worse or obscure basic principles at best.

****************************************

I'm not sure what you're saying here. "Qi" is a paradigm, but it encompasses a number of western phenomena. It is not mythological. "Qi" generally refers to any life-related phenomena, especially energy, stamina, and movement.

Not all foreign words follow our precise definitions, but that does not make them mythological. If you are talking about how many westerners interpret qi, it is indeed distorted, but you can't throw the baby out with the bathwater.

******************************************

Basically, whatever someone does or intends finds its foundation on physiology. One of the
most fascinating areas of "mind" is the realization that, ultimately, everything is based on
neurons and their chemicals. How does this happen? Similarly, whatever you want to call it,
movement requires muscles and bone with a competent nervous system. That is it. There is
no "secret" physiology. There is no "hidden" strength. Whatever happens, no matter how
extraordinary, is based on our physiology.

Right, that does not mean it is not extraordinary. It does not mean it is easy.
*************************************

Hmmmmmm. I thought that I made it clear I was simply talking about a skill. I don't think that I used the words "hidden" or "secret". The peculiar strength skill is called the "hidden strength of Taiji", but that means that it is not visible on the surface. It is also referred to as "Qi" in classical literature because it is a form of movement.
******************************************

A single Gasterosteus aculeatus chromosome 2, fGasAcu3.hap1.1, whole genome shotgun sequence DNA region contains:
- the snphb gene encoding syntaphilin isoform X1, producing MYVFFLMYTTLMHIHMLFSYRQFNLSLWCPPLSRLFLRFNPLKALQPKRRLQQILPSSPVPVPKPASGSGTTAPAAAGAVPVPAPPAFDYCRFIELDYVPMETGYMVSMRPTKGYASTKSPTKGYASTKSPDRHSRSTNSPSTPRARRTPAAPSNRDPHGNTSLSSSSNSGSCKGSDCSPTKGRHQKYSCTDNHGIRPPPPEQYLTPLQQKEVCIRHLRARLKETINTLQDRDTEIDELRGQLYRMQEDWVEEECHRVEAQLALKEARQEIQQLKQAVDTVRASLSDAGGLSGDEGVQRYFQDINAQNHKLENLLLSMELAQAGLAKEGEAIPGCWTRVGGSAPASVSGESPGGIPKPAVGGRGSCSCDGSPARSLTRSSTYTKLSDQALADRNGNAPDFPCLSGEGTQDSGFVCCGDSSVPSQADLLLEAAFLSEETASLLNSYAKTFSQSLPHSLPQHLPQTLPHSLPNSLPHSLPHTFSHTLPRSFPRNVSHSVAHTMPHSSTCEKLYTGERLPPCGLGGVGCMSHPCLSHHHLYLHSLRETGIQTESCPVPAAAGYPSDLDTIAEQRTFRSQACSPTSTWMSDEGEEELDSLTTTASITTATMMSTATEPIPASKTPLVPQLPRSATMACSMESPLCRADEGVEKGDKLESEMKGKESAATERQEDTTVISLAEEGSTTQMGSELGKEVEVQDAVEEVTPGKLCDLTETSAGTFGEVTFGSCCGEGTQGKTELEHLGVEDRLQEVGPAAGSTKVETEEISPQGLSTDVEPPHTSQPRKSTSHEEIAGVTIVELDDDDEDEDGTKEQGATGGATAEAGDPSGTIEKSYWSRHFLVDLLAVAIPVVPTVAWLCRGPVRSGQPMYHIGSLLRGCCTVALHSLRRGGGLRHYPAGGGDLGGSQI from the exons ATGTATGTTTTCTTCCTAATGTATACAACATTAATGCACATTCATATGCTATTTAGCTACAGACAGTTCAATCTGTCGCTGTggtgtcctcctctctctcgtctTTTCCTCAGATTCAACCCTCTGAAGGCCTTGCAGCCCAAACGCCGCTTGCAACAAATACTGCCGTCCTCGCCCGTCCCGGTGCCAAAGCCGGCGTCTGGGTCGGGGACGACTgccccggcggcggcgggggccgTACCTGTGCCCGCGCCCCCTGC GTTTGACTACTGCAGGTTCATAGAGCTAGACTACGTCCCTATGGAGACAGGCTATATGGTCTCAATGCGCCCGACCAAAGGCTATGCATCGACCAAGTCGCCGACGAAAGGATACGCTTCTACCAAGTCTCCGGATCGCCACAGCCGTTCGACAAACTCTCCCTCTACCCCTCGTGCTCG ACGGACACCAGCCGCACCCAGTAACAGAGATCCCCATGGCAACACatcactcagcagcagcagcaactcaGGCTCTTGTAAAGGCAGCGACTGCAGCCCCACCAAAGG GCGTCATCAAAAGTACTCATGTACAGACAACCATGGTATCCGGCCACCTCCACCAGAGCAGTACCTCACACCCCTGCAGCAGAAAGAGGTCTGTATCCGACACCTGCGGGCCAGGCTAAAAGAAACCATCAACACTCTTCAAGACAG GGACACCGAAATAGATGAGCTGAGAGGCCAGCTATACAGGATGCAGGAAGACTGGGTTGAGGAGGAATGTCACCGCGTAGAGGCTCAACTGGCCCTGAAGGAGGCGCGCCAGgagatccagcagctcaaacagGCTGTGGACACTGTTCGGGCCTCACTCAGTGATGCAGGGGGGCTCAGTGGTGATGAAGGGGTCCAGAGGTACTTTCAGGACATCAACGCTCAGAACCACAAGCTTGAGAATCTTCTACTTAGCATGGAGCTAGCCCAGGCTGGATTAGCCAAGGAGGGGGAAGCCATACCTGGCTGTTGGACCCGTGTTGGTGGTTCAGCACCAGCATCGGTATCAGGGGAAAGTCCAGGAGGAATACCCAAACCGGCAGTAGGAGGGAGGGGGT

No one believes that ventricular fibrilation involves worms!
**********************************

Whoa!!! Don't go insulting my belief system!! I hold VF worms dear.
*********************************

Therefore, I suggest that if Mike has a "unique" strength it is not "unique." Physiology is
physiology. As Bill will note, there is a veritable ton of research on this point--the
"eastern," "internal," and even the "chi-sters" operate according to physiology.

*************************************

Everybody operates according to physiology. I'm not sure what the point here is. I'm referring to a *skill* and I say that skill is "unique" to the internal martial arts and that's not just an opinion of mine; it's fairly common among well-trained internalists.
********************************

Nevertheless, Mike may use his muscles differently. This, I think, is a point worth
discussing. However, it is possible that others use the same physiology, even if they do not
share the mythos.
************************************